Opposition Saskatchewan NDP leader Carla Beck made a stop in Moose Jaw on Thursday.
During her visit, she stopped at the Moose Jaw and District Seniors Association. She highlighted a lot of the great work that they are doing for seniors’ health.
“The gym in the basement of the Timothy Eaton Centre is something I hadn’t seen before. I wasn’t aware it was there even. For a membership of $75 a year, there’s a track, there’s cardio equipment and it’s so important to maintain health, mental health and physical health,” Beck said.
She also stopped to have a chat with the folks at Hunger in Moose Jaw to learn more about their programming.
Beck was astonished by the fact that their child nutrition program makes 400 lunches each day to make sure no school children go hungry.
“Some of the services they’ve provided, like the Head Start Preschool Program, for 25 years you’ve got some people who have been working there the whole time,” she said.
Beck also saw copies of the Downtown Moose Jaw Association’s Wish Book and did some Christmas shopping downtown and had the opportunity to meet with local business owners.
When it comes to provincial issues, what’s top of mind for a lot of people is the carbon tax exemption on heating oil.
Beck said heating oil is more prominent in Eastern Canada and the Maritimes and it isn’t fair to single out one part of the country.
Premier Scott Moe and the Saskatchewan Party government also already indicated that they would not be collecting the carbon tax on SaskEnergy natural gas bills in response and introduced The SaskEnergy (Carbon Tax Fairness for Families) Amendment Act to protect SaskEnergy employees and directors from any legal backlash from the federal government and that the carbon tax would not be collected starting Jan. 1.
Beck agreed that Saskatchewan should not be paying a carbon tax on natural gas if heating oil is exempt.
“This strikes at the notion of fairness. I think Canadians and people in Saskatchewan, at their core, have a very good sense of fairness and this really goes against that. That was before the Minister of Rural Economic Development’s comments about, well, if you want a carve out you should vote Liberal, which I think shouldn’t apply. It shouldn’t apply provincially, and it shouldn’t apply federally,” Beck said.
To take it a step further, Beck and the NDP have been calling on the provincial government to put a hold on the Gas Tax to help Saskatchewan residents cope with rising costs.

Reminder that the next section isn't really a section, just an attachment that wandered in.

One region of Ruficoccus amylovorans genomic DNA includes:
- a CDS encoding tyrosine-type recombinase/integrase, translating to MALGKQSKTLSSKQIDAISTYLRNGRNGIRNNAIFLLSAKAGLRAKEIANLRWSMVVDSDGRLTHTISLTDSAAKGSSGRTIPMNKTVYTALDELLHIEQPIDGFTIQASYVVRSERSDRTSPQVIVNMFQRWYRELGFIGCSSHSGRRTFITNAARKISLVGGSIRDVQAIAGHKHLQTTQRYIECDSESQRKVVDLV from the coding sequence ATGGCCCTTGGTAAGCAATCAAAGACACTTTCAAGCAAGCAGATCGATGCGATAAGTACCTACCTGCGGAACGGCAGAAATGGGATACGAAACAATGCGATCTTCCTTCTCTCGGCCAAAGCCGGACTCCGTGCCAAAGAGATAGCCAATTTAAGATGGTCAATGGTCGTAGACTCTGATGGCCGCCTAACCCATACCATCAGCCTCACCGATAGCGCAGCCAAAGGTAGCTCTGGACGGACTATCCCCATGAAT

On Friday, the NDP made a motion to debate gas tax relief that was defeated in the house.
“Those savings, that could be brought about immediately, would save the average family in this province $350. We are calling for a six-month pause, again for the same reasons, people are struggling,” Beck said.
Also, there has been discussion around the province’s Parental Bill of Rights and the province’s policy when it comes to children changing their names or pronouns at school.
The bill passed during an emergency calling back of the legislative assembly and the use of the notwithstanding clause.
Moe has recently said that it would be up to the school divisions to decide how the law would be enforced.
Beck feels the Parental Bill of Rights wasn’t needed in the first place and should be repelled as schools and teachers do their best to keep parents informed already and it was simply a political move.
“We want parents to be involved in school. I was a school board trustee going back to 2009 and I know how hard schools and teachers work to be able to include parents. We know that kids learn best when there’s good communication between home and school,” she said.
Still, on the subject of education, Saskatchewan teachers recently voted in favour of job action as negotiations with the province have stalled.
Beck said the results of the vote by teachers didn’t come as a surprise, but she hoped a deal could be made at the table.
“Unfortunately, it’s not surprising to me, given the underfunding, a decade of underfunding, in education. The issues of class size and complexity are top of mind. We hear this in schools right across this province,” she commented.
With a provincial election nearly a year away, the political landscape in Moose Jaw has changed in the last few months.
Moose Jaw Wakamow MLA Greg Lawrence has announced he will not be seeking re-election as he recovers from a motorcycle accident. Meanwhile, Moose Jaw North MLA Tim McLeod was recently named to the government’s cabinet as the Minister of Mental Health and Addictions, Seniors and Rural and Remote Health.
Beck commented that the NDP will continue to reach out to the people of Moose Jaw, and communities across the province, and listen to the issues people are facing.
“What you’ll see continue from us is that outreach, that willingness to sit down with anyone, to hear their concerns. I think this is very important to hear where there are opportunities and when opportunities are left on the table,” Beck said.
The next provincial election is slated to take place on or before Oct. 28, 2024.
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